Reducing Death Requires Surprisingly Less Exercise Than You Think
Recently a study was published in JAMA that followed a total of 661,137 people (median age: 62 years; range: 21-98 years) comparing weekly aerobic exercise and mortality.
The results are pretty shocking- in a good way. Doing just a bit of vigorous exercise per week has a dramatic impact.
Here is what these data shows:
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You get the most bang for your buck at just 75 minutes per week
The study showed is that completing just 75 minutes of aerobic exercise a week reduces mortality by 20%. Doubling that reduces mortality by an additional 11% and tripling it reduces mortality by an incremental 7%. After that the benefit flat lines.
This means that you get most of the benefit of being active if you do something for just 1 hour and 15 mins per week- and the range of activites that qualify include anything from running to heavy gardening.
There is strong evidence that exercise causes mortality to drop
Many times studies fall into the correlation but not causation camp. The way to evaluate causation is to look at something called the Hills Criteria of Causation. The Hills criteria lays out ways to determine whether or not a factor is causative. One of the strongest ways to evaluate causation is a dose response. Meaning, if more is administered a bigger impact is seen. These data show a strong, clear dose response between exercise and a drop in mortality.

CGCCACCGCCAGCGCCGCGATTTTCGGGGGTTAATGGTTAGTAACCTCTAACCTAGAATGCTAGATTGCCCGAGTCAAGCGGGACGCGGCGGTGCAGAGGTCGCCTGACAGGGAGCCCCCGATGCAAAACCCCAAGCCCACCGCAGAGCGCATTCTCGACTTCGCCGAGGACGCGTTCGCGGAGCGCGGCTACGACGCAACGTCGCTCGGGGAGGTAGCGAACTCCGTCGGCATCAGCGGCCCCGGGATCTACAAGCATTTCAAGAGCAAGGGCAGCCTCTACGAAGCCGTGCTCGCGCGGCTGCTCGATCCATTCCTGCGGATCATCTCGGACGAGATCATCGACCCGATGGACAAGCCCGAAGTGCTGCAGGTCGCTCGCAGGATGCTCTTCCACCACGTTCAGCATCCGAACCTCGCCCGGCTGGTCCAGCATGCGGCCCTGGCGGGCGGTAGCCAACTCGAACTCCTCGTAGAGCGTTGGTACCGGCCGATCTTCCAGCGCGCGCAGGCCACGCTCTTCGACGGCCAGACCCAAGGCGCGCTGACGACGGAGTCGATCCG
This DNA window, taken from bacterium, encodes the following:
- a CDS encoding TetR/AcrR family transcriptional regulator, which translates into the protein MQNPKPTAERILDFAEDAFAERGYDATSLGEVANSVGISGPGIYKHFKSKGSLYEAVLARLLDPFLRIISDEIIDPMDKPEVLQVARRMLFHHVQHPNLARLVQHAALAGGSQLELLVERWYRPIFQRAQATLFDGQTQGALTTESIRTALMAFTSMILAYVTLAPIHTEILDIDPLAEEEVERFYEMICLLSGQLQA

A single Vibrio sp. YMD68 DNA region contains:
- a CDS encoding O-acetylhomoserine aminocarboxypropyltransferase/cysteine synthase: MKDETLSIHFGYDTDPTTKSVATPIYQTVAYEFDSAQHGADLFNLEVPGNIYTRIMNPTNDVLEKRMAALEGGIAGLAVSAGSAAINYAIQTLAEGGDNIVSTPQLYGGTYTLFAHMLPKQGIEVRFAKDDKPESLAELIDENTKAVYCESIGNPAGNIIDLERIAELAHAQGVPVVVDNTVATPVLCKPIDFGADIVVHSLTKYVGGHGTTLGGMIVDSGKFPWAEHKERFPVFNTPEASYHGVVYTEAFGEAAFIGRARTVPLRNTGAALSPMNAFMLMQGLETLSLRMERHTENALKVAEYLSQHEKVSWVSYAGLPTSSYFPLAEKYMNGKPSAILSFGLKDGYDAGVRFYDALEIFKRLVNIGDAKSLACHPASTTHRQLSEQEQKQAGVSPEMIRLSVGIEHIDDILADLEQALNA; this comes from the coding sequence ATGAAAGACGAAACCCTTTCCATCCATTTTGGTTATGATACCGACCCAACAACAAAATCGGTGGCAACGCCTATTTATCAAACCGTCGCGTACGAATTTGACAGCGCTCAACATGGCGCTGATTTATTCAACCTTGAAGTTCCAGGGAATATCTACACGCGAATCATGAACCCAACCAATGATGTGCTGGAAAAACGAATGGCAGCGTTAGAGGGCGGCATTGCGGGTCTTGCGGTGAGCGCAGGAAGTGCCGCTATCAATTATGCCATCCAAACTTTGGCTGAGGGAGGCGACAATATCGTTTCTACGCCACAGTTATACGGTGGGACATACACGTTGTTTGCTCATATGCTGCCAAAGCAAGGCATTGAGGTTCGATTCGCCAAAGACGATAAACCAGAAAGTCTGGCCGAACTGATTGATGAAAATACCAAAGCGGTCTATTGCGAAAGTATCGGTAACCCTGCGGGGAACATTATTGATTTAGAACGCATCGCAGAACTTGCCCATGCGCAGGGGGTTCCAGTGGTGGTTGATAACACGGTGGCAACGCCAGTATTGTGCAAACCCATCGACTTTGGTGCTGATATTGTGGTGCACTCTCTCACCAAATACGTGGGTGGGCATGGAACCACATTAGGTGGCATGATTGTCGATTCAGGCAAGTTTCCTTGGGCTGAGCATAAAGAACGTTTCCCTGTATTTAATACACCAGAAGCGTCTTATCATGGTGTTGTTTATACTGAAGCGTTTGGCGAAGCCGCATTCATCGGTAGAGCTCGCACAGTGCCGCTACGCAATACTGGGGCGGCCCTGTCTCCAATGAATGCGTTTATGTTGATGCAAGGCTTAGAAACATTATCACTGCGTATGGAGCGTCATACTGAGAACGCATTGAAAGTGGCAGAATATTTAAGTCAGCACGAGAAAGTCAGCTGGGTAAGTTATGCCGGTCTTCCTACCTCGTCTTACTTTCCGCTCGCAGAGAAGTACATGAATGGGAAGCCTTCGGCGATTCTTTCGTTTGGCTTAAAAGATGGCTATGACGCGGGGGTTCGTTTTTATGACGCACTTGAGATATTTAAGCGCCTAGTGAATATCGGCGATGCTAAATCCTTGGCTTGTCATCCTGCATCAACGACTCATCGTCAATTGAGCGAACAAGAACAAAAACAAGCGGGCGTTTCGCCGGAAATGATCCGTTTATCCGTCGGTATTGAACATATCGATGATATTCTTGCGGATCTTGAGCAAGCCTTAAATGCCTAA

Ways to hit your quota
Mix up your cardio routine by adding high intensity interval training (HIIT)-- an exercise method that alternates high intensity intervals with low intensity recovery periods. Download an interval timer and use the structure below:
Warm up by jogging for 5 minutes.
Sprint at maximum capacity for 30 seconds.
Walk or jog for 60 seconds.
Repeat for a total of 30 minutes.
This timing can be used with any exercise: on the elliptical, the exercise bike, or the row machine at the gym. It can also be done for body weight exercises such as squats, lunges, or pushups. As you get accustomed to HIIT training, you can shorten the recovery periods. Want to make it easier? Tell a friend why you are doing this. It’s proven to make the habit stick.
Do this twice a week with 15 minutes of brisk walking and you are there.
A few data notes
At the extreme part of the scale it looks like mortality rate increases. The key is to look at the confidence interval here. This study shows no increased risk of doing 12.5 hours of exercise.
We used the top end of the ranges to plot the data. Meaning if the data said 2.5-3.75 hours of exercise we plotted it at 3.75. We did this in an effort to avoid misleading people that less exercise is necessary to reduce risk. Refer to the results section in the article for the full data set.
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Exercise for 75 minutes to maximize mortality reduction per minute.